Of all the teachings of Jesus, perhaps none troubles us more than His warning about blaspheming the Holy Spirit. When reading today’s passage it is only natural to ask, “What is the unforgivable sin?” and, “Have I committed it?”
Many in church history have identified the unforgivable sin as divorce, adultery, or another grievous sin, or they have said God will not forgive those who do even one evil deed after baptism. That so many options have been suggested illustrates the complexity of Matthew 12:24–32. We must, therefore, humbly approach the topic of the unforgivable sin, aware that we cannot be too cautious when applying today’s verses. Let us also note that even heinous sins are forgivable. Christ pardoned Peter for denying Him (John 18:15–27; 21:15–19). David repented and was forgiven for murder and adultery (2 Sam. 11:1–12:15a). Paul was made an apostle even though He once persecuted Jesus (Acts 9:1–19).
The meaning of Matthew 12:32 is clearer when we consider the passage in its totality (vv. 22–32). Even though they should know better, the Pharisees attribute Jesus’ exorcisms to the power of the Devil (v. 24). This is absurd since it is irrational for Satan to cast out his own minions and tear down his own kingdom (vv. 25–26). Moreover, if Jesus exorcises demons by the Devil’s power, then the followers of the Pharisees who do the same must also be acting under the Adversary’s influence, a deduction these scholars cannot endorse (v. 27). These teachers inconsistently accuse Jesus of being in Satan’s thrall while seeing God at work among their own students. Stubbornly and persistently, the Pharisees are attributing the work of the Holy Spirit in Christ’s ministry to the Devil.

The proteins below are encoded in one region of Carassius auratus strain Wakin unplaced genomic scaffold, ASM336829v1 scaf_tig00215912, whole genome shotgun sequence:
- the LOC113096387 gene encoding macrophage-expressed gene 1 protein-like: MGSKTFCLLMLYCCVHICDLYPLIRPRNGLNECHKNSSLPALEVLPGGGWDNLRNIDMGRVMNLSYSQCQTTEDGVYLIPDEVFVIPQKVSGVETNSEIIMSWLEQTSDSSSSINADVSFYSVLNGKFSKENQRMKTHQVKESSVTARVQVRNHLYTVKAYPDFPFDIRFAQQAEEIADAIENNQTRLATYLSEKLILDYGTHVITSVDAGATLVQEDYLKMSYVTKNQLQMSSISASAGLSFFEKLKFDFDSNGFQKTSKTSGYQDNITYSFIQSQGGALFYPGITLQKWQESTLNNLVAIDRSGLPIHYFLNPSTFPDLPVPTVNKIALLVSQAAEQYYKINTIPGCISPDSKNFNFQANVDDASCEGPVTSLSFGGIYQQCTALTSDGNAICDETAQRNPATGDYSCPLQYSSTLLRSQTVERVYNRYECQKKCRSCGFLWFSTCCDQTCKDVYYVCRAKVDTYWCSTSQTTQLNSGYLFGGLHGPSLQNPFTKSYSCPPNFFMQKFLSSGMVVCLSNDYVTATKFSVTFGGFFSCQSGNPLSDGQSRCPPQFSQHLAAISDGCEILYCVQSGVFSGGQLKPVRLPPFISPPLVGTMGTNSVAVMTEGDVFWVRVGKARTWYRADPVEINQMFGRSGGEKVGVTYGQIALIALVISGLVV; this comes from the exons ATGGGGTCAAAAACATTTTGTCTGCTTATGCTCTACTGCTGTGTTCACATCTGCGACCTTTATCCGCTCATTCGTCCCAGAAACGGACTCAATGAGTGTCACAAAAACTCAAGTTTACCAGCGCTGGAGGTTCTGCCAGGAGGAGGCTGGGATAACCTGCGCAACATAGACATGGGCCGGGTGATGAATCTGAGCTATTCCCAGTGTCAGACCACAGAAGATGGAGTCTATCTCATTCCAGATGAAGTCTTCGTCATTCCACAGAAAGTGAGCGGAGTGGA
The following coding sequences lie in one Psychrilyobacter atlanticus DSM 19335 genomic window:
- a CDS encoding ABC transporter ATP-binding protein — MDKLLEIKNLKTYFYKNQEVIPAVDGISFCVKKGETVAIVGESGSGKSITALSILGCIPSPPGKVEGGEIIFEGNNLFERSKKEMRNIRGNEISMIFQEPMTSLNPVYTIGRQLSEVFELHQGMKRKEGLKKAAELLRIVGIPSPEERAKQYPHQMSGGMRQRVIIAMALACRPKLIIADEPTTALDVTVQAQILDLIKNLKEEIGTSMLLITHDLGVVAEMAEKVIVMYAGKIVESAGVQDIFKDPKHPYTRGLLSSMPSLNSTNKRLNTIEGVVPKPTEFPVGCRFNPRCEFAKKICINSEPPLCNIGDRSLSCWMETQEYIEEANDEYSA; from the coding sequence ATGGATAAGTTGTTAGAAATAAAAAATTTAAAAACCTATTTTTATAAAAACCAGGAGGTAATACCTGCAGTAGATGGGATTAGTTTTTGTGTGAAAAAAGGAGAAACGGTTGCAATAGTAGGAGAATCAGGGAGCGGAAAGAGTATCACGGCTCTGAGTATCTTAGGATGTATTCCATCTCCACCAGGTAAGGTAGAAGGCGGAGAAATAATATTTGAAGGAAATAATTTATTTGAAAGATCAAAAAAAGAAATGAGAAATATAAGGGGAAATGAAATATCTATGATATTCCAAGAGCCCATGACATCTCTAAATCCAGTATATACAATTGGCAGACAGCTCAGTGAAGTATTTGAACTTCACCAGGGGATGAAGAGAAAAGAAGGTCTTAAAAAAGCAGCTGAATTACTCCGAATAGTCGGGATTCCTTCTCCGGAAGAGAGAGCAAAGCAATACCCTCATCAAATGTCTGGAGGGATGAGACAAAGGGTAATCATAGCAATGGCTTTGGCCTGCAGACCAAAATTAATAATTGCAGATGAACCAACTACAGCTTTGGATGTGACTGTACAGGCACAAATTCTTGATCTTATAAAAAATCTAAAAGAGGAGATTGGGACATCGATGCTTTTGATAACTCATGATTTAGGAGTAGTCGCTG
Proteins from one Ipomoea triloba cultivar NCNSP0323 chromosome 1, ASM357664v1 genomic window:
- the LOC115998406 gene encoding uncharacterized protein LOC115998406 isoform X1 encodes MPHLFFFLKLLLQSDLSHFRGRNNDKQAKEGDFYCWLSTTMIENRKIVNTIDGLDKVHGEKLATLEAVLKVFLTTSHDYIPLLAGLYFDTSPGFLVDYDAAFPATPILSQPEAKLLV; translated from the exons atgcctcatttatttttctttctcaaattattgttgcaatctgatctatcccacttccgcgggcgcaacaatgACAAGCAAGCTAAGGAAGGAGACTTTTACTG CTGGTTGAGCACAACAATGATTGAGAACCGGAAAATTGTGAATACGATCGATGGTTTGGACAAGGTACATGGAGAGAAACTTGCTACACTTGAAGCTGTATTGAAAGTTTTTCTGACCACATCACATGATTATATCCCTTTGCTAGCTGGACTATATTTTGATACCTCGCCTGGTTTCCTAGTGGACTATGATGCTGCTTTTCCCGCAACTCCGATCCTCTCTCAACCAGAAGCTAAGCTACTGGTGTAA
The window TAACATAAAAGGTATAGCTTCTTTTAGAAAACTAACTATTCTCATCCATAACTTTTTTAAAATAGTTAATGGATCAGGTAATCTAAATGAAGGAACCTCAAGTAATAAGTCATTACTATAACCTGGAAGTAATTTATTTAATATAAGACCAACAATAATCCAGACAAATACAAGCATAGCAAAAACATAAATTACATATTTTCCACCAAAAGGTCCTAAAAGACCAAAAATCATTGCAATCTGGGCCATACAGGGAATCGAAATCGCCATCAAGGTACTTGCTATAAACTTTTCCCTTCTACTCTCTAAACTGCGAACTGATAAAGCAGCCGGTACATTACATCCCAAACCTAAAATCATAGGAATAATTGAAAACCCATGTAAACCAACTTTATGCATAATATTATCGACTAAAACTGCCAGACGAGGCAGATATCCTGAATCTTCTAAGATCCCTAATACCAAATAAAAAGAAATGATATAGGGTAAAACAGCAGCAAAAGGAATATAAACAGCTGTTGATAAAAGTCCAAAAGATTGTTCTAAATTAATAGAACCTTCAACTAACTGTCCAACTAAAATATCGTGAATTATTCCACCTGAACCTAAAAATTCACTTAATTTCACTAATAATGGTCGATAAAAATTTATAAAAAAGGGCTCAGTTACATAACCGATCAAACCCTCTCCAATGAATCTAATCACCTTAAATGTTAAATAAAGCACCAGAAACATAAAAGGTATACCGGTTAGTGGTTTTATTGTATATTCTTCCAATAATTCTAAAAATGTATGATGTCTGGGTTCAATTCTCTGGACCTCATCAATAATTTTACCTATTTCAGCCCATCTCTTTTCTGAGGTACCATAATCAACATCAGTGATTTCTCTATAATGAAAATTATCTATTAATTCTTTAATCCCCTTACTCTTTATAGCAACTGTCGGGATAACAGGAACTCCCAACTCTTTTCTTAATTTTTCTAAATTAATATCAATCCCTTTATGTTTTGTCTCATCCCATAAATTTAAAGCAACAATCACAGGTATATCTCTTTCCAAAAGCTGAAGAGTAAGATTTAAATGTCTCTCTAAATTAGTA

Dr. R.C. Sproul says the unforgivable sin is blaspheming against the Holy Spirit by calling Jesus a devil after being enlightened by that same Spirit. According to John Calvin, we commit such sacrilege “only when we knowingly endeavor to extinguish the Spirit.” There can be no salvation if the work of the Spirit is knowingly rejected. This act reveals a heart so hard that repentance is impossible (Heb. 3:7–19). Ultimately, as Augustine says, “It is unrepentance that is a blasphemy against the Spirit” (Nicene and Post-Nicene Fathers, Vol. 1, 6:325).
Pastors both past and present agree that a person who worries that he has committed the unforgiveable sin has not really done so. Those who do the unforgivable act are so calloused that they do not care about their spiritual state and therefore will never be troubled by the possibility that they have gone too far in their wickedness. Matthew Henry comments, “Those who fear they have committed this sin, give a good sign that they have not.”
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